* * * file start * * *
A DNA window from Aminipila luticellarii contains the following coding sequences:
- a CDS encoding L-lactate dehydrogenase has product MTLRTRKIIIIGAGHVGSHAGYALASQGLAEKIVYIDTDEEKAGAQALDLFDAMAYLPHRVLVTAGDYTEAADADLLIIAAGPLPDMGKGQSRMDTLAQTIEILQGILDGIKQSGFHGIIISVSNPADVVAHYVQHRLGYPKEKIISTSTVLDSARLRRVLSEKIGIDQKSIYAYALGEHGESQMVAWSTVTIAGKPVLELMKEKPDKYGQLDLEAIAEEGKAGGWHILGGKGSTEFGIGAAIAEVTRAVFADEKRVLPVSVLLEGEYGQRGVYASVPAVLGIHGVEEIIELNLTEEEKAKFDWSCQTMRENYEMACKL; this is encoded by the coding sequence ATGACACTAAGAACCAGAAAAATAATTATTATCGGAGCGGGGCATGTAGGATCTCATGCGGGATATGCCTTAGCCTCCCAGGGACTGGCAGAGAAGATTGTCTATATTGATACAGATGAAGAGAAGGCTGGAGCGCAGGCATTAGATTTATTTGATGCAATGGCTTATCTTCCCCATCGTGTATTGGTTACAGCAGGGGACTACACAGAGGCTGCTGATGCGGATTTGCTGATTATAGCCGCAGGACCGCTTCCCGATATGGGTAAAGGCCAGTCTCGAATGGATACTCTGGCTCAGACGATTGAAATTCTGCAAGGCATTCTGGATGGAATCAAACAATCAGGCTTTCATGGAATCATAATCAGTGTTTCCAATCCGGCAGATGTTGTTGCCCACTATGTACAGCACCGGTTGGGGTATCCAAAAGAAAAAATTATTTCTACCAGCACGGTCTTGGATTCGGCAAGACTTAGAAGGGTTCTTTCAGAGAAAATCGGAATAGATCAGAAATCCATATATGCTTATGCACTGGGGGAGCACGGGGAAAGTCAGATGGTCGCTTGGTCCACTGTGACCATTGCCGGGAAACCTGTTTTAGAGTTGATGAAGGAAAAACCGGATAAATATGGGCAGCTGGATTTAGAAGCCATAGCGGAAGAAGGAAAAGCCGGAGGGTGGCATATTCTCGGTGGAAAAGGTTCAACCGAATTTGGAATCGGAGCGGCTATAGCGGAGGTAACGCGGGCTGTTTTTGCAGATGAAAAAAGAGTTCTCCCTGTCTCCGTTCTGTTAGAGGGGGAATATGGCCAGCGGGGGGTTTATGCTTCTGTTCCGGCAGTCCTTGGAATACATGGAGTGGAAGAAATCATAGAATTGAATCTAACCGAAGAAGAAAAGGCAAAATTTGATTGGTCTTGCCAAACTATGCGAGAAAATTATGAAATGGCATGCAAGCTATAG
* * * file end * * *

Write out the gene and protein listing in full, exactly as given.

A DNA window from Aminipila luticellarii contains the following coding sequences:
- a CDS encoding L-lactate dehydrogenase has product MTLRTRKIIIIGAGHVGSHAGYALASQGLAEKIVYIDTDEEKAGAQALDLFDAMAYLPHRVLVTAGDYTEAADADLLIIAAGPLPDMGKGQSRMDTLAQTIEILQGILDGIKQSGFHGIIISVSNPADVVAHYVQHRLGYPKEKIISTSTVLDSARLRRVLSEKIGIDQKSIYAYALGEHGESQMVAWSTVTIAGKPVLELMKEKPDKYGQLDLEAIAEEGKAGGWHILGGKGSTEFGIGAAIAEVTRAVFADEKRVLPVSVLLEGEYGQRGVYASVPAVLGIHGVEEIIELNLTEEEKAKFDWSCQTMRENYEMACKL; this is encoded by the coding sequence ATGACACTAAGAACCAGAAAAATAATTATTATCGGAGCGGGGCATGTAGGATCTCATGCGGGATATGCCTTAGCCTCCCAGGGACTGGCAGAGAAGATTGTCTATATTGATACAGATGAAGAGAAGGCTGGAGCGCAGGCATTAGATTTATTTGATGCAATGGCTTATCTTCCCCATCGTGTATTGGTTACAGCAGGGGACTACACAGAGGCTGCTGATGCGGATTTGCTGATTATAGCCGCAGGACCGCTTCCCGATATGGGTAAAGGCCAGTCTCGAATGGATACTCTGGCTCAGACGATTGAAATTCTGCAAGGCATTCTGGATGGAATCAAACAATCAGGCTTTCATGGAATCATAATCAGTGTTTCCAATCCGGCAGATGTTGTTGCCCACTATGTACAGCACCGGTTGGGGTATCCAAAAGAAAAAATTATTTCTACCAGCACGGTCTTGGATTCGGCAAGACTTAGAAGGGTTCTTTCAGAGAAAATCGGAATAGATCAGAAATCCATATATGCTTATGCACTGGGGGAGCACGGGGAAAGTCAGATGGTCGCTTGGTCCACTGTGACCATTGCCGGGAAACCTGTTTTAGAGTTGATGAAGGAAAAACCGGATAAATATGGGCAGCTGGATTTAGAAGCCATAGCGGAAGAAGGAAAAGCCGGAGGGTGGCATATTCTCGGTGGAAAAGGTTCAACCGAATTTGGAATCGGAGCGGCTATAGCGGAGGTAACGCGGGCTGTTTTTGCAGATGAAAAAAGAGTTCTCCCTGTCTCCGTTCTGTTAGAGGGGGAATATGGCCAGCGGGGGGTTTATGCTTCTGTTCCGGCAGTCCTTGGAATACATGGAGTGGAAGAAATCATAGAATTGAATCTAACCGAAGAAGAAAAGGCAAAATTTGATTGGTCTTGCCAAACTATGCGAGAAAATTATGAAATGGCATGCAAGCTATAG